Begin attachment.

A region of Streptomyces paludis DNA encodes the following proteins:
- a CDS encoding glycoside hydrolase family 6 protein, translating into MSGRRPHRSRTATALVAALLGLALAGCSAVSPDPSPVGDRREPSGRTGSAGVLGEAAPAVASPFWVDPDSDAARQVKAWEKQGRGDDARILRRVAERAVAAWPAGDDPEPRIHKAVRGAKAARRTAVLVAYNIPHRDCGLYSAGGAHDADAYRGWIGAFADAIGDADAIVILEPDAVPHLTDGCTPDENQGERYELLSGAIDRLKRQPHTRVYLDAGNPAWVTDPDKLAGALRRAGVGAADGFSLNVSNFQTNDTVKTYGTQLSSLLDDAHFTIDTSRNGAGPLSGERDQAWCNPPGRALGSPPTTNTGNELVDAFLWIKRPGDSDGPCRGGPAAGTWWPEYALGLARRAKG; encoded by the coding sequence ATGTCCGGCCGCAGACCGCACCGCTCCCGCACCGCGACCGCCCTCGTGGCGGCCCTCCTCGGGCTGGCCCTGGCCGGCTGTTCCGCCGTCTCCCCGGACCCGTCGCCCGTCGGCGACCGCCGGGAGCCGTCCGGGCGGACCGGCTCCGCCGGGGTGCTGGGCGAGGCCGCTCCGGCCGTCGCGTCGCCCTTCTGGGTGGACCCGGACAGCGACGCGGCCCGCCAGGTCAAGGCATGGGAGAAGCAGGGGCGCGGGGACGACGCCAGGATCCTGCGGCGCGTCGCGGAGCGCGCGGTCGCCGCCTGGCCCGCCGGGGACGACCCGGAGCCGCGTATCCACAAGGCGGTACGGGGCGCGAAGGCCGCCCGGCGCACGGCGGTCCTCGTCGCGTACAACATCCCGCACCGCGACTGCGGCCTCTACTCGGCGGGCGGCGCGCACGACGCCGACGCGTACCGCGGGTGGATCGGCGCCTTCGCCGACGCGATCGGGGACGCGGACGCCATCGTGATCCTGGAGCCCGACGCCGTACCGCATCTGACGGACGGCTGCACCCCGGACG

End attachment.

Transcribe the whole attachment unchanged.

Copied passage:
A region of Streptomyces paludis DNA encodes the following proteins:
- a CDS encoding glycoside hydrolase family 6 protein, translating into MSGRRPHRSRTATALVAALLGLALAGCSAVSPDPSPVGDRREPSGRTGSAGVLGEAAPAVASPFWVDPDSDAARQVKAWEKQGRGDDARILRRVAERAVAAWPAGDDPEPRIHKAVRGAKAARRTAVLVAYNIPHRDCGLYSAGGAHDADAYRGWIGAFADAIGDADAIVILEPDAVPHLTDGCTPDENQGERYELLSGAIDRLKRQPHTRVYLDAGNPAWVTDPDKLAGALRRAGVGAADGFSLNVSNFQTNDTVKTYGTQLSSLLDDAHFTIDTSRNGAGPLSGERDQAWCNPPGRALGSPPTTNTGNELVDAFLWIKRPGDSDGPCRGGPAAGTWWPEYALGLARRAKG; encoded by the coding sequence ATGTCCGGCCGCAGACCGCACCGCTCCCGCACCGCGACCGCCCTCGTGGCGGCCCTCCTCGGGCTGGCCCTGGCCGGCTGTTCCGCCGTCTCCCCGGACCCGTCGCCCGTCGGCGACCGCCGGGAGCCGTCCGGGCGGACCGGCTCCGCCGGGGTGCTGGGCGAGGCCGCTCCGGCCGTCGCGTCGCCCTTCTGGGTGGACCCGGACAGCGACGCGGCCCGCCAGGTCAAGGCATGGGAGAAGCAGGGGCGCGGGGACGACGCCAGGATCCTGCGGCGCGTCGCGGAGCGCGCGGTCGCCGCCTGGCCCGCCGGGGACGACCCGGAGCCGCGTATCCACAAGGCGGTACGGGGCGCGAAGGCCGCCCGGCGCACGGCGGTCCTCGTCGCGTACAACATCCCGCACCGCGACTGCGGCCTCTACTCGGCGGGCGGCGCGCACGACGCCGACGCGTACCGCGGGTGGATCGGCGCCTTCGCCGACGCGATCGGGGACGCGGACGCCATCGTGATCCTGGAGCCCGACGCCGTACCGCATCTGACGGACGGCTGCACCCCGGACG